December 2002
Volume 43, Issue 13
Free
ARVO Annual Meeting Abstract  |   December 2002
Beta-Amyloid Promotes Lens Protein Aggregation and is Associated with Supranuclear Lens Opacification
Author Affiliations & Notes
  • LE Goldstein
    Center for Ophthalmic Research Brigham & Women's Hospitals Harvard Medical School Boston MA
  • JA Muffat
    Mass Gen Hosp Charlestown MA
    Lab for Oxidation Biology/Genetics & Aging Unit
  • RA Cherny
    University of Melbourne Melbourne Australia
  • JA Coccia
    Mass Gen Hosp Charlestown MA
    Lab for Oxidation Biology/Genetics & Aging Unit
  • I Delalle
    Dept of Neuropathology
    Mass Gen Hosp Charlestown MA
  • MH Ericsson
    Harvard Med School Boston MA
  • RD Moir
    Genetics & Aging Unit
    Mass Gen Hosp Charlestown MA
  • RE Tanzi
    Genetics & Aging Unit
    Mass Gen Hosp Charlestown MA
  • AI Bush
    Mass Gen Hosp Charlestown MA
    Lab for Oxidation Biology/Genetics & Aging Unit
  • LT Chylack
    Center for Ophthalmic Research Brigham & Women's Hospitals Harvard Medical School Boston MA
  • Footnotes
    Commercial Relationships   L.E. Goldstein, None; J.A. Muffat, None; R.A. Cherny, None; J.A. Coccia, None; I. Delalle, None; M.H. Ericsson, None; R.D. Moir, None; R.E. Tanzi, None; A.I. Bush, None; L.T. Chylack, None. Grant Identification: NIH EY12015, MA Lion's Eye Res.Fund, Health & Medical Res. Council (AU), Brigham & Women's Hosp.
Investigative Ophthalmology & Visual Science December 2002, Vol.43, 4802. doi:
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    • Get Citation

      LE Goldstein, JA Muffat, RA Cherny, JA Coccia, I Delalle, MH Ericsson, RD Moir, RE Tanzi, AI Bush, LT Chylack; Beta-Amyloid Promotes Lens Protein Aggregation and is Associated with Supranuclear Lens Opacification . Invest. Ophthalmol. Vis. Sci. 2002;43(13):4802.

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      © ARVO (1962-2015); The Authors (2016-present)

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Abstract

Abstract: : Purpose: Alzheimer's disease (AD) is characterized by cerebral accumulation of extracellular protein aggregates composed predominantly of ß-amyloid peptides. We investigated AD-related lens pathology, demonstrated a unique cytosolic Aß localization, and further characterized lens Aß biochemistry. Methods:We examined neuropathologically-confirmed human AD lens specimens by slit lamp photomicroscopy. Other analyses included quantitative Aß Western blot, anti-Aß immunogold EM, α-crystallin/Aß co-immunoprecipitation analysis, and in vitro lens protein aggregation studies. Results: We studied a series of neuropathologcally-confirmed AD cases in which all cases to date demonstrated supranuclear/deep cortical cataracts, a relatively rare cataract phenotype (Chylack, 1984). Ultrastructural studies revealed Aß-immunoreactive microaggregates within the cytosol of lens fiber cells, the first demonstration of Aß in this compartment. We also observed apparent soluble monomeric and dimeric Aß species in adult human lens at levels comparable to brain. In contrast to our observation in the fiber cells, we did not observe Aß-immunoreactive microaggregates in lens epithelial cells or a human lens epithelial cell line. However, the epithelial cell line expressed proteins associated with Aß metabolism including ß-amyloid precursor protein (APP) and the LDL receptor-related protein (LRP). In addition, Aß is present in culture medium conditioned by this lens epithelial cell line. A proportion of lens Aß is bound to other lens proteins, including α-crystallin. Aß and αB-crystallin exhibited nanomolar intermolecular binding affinity in vitro and co-immunoprecipitated from human lens homogenates, indicating strong protein-protein association. Human Aß1-42 specifically promoted lens protein aggregation with increased ß-sheet content. Aß1-42-potentiated lens protein aggregation was blocked by specific metal chelators or reactive oxygen species scavengers, suggesting involvement of metalloprotein redox reactions.Conclusion: These data provide evidence for Aß-mediated lens protein aggregation and supranuclear cataract formation in Alzheimer's disease and suggest novel AD diagnostic and therapeutic interventions.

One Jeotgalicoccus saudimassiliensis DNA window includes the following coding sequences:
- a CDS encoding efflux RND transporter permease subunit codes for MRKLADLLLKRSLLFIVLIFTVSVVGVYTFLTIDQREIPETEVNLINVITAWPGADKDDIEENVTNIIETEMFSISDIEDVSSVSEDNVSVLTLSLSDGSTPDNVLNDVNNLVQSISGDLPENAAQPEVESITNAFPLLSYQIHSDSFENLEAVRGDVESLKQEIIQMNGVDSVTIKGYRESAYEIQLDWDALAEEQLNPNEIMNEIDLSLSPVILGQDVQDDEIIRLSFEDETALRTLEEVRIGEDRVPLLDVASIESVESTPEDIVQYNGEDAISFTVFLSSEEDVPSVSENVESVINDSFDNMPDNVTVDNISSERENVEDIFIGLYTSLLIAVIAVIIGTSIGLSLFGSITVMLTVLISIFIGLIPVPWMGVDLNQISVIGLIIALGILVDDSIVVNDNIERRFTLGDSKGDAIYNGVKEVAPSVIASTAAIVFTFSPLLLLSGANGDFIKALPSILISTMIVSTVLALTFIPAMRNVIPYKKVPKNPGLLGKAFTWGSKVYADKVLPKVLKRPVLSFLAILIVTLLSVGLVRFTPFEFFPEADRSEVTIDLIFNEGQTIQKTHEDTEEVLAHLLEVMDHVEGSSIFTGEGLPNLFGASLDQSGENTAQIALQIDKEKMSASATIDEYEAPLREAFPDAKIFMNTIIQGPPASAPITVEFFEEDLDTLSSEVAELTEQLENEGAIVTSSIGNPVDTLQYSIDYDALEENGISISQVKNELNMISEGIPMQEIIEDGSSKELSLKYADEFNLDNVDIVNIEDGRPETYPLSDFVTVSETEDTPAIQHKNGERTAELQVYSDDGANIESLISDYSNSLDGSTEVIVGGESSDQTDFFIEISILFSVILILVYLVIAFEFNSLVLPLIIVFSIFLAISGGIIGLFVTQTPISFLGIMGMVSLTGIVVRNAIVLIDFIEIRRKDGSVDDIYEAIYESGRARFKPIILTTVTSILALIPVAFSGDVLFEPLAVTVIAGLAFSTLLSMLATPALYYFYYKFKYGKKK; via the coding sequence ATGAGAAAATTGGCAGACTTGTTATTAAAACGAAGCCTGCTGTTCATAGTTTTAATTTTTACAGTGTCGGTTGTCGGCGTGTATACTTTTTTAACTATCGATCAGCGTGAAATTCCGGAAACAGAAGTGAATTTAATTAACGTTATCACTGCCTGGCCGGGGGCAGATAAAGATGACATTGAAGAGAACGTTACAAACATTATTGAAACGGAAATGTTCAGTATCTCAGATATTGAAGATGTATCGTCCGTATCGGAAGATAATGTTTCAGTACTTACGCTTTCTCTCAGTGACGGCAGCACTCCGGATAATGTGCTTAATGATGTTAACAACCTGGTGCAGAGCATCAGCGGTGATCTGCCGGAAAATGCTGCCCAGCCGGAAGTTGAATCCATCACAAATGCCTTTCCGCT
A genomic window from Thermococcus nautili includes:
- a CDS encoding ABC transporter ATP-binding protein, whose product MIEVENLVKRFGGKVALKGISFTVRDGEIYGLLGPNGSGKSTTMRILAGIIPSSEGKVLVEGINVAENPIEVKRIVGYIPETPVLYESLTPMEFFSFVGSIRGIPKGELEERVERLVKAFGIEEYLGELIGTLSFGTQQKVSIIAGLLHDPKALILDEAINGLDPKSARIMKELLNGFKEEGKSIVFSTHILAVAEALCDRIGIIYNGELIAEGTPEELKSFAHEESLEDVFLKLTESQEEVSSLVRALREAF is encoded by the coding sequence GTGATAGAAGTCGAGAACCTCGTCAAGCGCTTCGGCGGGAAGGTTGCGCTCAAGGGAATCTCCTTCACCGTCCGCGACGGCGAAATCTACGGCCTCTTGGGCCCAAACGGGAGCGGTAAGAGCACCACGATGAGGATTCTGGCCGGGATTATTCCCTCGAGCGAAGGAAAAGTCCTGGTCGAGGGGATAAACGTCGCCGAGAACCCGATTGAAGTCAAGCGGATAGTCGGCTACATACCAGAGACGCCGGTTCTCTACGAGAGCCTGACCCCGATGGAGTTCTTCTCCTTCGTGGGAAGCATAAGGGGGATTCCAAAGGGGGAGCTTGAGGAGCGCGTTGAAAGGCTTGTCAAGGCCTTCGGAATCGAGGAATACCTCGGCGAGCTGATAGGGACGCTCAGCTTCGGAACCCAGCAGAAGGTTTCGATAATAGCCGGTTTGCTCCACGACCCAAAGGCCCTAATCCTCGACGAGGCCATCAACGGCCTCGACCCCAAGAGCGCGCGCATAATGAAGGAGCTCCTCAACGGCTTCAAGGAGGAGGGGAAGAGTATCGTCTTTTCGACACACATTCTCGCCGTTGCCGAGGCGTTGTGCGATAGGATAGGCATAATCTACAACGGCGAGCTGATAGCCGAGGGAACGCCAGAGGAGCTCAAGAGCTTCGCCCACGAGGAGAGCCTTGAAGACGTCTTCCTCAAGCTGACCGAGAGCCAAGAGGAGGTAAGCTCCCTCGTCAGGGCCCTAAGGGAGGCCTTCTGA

Keywords: 338 cataract • 309 aging • 352 clinical (human) or epidemiologic studies: natural history 
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